The Chinese temple is beautifully ornamented, first with a white jade statue of Lao Zi in the opening room. Each hall is dedicated to various deities, so take your time exploring and paying your respects around the temple.
If you’re down on your luck, look for the three stone monkeys hidden in the temple. It’s said that if you find and touch all three of them, you’ll live a long and prosperous life. If monkey finding is to hard for you, then there’s another chance for good luck underneath the Wofeng Bridge, which ironically doesn’t have water underneath it, but instead, there lies a large coin with a hole in it. Inside the hole is a bell, and if you flip your coin and the bell dongs, you will come into a great fortune.
Hours: 08:00 – 17:30 (summer) 08:30 – 16:30 (winter) |Price: 35RMB |Address: Western Hills
In a league of its own, this Chinese temple was built over the span of several centuries. Mainly beginning in the Jin Dynasty, it ages at around 1600-years-old. It’s also overwhelmingly vast, measuring at 1.8 hectares.
Many monks practice Buddhism here, living out the rest of their lives on these grounds. So you’ll find pagoda tombs in their honor around the area. One of the most famous, standing for Princess Miaoyan, daughter of Kublai Khan, from the Yuan Dynasty. She converted to Buddhism to redeem the lives her father claimed during battles. Her pagoda is five stories tall with smaller pagodas on each side.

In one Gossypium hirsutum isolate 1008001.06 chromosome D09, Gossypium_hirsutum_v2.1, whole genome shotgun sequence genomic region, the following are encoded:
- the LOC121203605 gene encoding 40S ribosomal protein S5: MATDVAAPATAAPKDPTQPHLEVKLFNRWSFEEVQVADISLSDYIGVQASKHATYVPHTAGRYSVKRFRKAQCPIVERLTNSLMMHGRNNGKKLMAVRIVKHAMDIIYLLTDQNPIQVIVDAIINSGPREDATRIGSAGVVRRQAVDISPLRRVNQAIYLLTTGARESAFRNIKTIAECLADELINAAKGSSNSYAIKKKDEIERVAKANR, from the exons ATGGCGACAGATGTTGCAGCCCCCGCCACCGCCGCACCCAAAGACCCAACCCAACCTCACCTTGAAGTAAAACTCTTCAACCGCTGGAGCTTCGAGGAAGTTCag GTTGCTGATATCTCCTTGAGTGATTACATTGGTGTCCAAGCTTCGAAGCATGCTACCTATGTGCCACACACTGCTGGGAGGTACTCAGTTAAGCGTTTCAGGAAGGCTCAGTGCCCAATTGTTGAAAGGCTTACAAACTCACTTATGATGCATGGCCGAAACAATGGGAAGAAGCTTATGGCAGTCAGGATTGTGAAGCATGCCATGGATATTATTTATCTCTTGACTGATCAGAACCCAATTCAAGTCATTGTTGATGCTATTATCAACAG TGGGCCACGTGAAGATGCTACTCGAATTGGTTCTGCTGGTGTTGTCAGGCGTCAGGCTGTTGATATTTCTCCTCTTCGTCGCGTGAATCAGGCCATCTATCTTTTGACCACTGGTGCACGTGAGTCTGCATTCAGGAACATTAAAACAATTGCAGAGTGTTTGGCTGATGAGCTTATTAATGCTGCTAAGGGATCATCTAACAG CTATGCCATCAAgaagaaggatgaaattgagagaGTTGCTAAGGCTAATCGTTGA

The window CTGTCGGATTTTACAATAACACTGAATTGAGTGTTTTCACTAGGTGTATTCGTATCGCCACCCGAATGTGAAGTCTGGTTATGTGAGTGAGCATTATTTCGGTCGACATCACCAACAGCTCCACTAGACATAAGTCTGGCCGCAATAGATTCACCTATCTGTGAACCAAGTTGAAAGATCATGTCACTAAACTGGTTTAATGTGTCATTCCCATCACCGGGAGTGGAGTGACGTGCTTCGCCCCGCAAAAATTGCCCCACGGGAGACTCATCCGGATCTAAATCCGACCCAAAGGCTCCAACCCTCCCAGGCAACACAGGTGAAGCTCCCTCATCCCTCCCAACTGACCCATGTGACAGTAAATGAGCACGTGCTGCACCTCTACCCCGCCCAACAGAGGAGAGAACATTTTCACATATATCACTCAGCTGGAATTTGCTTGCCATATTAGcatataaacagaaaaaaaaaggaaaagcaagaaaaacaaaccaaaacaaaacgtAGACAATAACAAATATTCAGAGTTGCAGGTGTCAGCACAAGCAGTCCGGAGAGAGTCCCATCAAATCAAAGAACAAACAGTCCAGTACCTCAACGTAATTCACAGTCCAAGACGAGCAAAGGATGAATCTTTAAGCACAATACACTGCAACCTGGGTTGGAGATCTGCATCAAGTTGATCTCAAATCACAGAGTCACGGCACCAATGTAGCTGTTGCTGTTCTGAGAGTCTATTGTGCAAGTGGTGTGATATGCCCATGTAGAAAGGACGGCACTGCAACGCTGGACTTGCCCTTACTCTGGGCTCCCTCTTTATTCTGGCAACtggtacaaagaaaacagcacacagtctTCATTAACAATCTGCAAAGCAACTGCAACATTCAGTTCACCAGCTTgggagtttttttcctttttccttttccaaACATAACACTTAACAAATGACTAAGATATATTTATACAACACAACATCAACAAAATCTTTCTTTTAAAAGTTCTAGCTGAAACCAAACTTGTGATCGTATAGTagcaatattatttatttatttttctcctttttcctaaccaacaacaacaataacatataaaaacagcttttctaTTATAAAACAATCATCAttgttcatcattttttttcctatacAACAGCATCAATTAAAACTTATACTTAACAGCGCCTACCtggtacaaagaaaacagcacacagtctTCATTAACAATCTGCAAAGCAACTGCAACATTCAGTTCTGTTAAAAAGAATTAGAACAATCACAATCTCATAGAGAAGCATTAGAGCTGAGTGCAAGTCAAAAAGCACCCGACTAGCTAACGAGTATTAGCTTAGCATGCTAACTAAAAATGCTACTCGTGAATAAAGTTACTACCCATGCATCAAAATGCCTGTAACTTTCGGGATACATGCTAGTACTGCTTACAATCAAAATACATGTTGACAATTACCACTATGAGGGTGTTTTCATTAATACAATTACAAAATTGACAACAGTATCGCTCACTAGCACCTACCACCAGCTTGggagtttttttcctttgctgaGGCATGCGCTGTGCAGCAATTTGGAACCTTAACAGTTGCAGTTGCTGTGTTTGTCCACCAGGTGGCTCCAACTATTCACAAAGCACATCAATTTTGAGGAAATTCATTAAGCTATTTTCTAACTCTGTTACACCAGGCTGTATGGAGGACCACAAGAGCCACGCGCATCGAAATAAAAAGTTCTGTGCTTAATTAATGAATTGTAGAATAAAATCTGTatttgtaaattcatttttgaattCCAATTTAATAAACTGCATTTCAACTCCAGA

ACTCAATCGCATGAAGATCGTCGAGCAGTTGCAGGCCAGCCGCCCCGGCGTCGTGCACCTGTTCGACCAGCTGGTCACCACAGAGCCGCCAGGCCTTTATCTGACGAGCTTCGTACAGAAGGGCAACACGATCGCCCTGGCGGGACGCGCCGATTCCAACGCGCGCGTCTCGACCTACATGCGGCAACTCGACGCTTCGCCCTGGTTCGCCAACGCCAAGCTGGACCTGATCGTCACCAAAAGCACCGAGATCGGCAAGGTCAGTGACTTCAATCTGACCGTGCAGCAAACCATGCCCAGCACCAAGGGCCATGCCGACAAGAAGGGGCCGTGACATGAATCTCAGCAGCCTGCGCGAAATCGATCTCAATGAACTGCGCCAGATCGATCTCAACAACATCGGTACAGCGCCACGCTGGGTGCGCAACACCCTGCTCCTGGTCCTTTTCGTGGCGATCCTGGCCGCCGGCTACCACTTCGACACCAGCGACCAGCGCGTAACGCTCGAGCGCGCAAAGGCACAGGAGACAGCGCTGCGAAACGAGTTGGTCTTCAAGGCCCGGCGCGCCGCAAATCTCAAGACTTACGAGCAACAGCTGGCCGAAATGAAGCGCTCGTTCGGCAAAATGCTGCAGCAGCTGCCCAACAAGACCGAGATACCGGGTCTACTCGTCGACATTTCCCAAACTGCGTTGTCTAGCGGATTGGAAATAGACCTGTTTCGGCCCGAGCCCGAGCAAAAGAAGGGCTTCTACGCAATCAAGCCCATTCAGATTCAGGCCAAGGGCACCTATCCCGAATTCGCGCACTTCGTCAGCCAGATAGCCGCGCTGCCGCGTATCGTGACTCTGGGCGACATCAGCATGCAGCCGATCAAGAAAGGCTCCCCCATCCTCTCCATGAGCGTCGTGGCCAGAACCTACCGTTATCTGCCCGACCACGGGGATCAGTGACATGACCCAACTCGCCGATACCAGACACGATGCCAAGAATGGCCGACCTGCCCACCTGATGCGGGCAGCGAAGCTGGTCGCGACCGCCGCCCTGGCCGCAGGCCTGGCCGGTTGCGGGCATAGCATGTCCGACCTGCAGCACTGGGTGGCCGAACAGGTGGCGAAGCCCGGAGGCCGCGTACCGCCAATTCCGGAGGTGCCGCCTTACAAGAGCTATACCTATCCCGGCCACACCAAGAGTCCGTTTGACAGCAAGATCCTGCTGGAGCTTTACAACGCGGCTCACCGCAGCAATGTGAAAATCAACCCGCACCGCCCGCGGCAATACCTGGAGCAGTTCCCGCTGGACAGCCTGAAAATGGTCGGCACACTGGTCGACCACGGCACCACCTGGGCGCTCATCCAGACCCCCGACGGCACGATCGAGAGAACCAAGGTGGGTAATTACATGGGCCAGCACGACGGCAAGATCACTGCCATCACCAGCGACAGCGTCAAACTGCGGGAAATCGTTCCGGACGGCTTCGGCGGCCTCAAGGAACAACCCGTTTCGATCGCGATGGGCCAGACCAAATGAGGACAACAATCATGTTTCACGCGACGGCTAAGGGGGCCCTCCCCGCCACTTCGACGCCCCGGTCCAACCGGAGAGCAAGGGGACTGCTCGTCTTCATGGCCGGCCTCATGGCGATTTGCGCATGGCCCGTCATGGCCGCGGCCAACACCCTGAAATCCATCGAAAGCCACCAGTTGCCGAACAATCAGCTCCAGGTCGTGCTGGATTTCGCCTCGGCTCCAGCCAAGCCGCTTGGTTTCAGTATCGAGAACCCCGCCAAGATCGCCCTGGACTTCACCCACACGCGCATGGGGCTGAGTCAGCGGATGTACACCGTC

The Tanzhe Temple hold a month long tea festival, Zen Tea Culture Festival, from July to early September. The goal of this long festival is to share the significance of this ancient art form that is Chinese tea culture.
Temple of Heaven
Hours: 06:00 – 20:00 |Price: 15RMB |Address: 7 East of Tianqiao Tiantan Road, Chongwen District, Beijing
Probably one of the most well-known Chinese temples in Beijing, it’s even larger than the Forbidden City. The Temple of Heaven was built in 1420 during Emperor Youngle’s rule in the Ming Dynasty. In 1998 it officially opened as a public park.
During its long history, it was expanded by Emperor Jiajing in the 16th century. Jiajing was also responsible for strategically placing three other temples around Beijing during his reign. The Chinese temple was occupied during the Second Opium Wars which resulted in much-needed remodeling.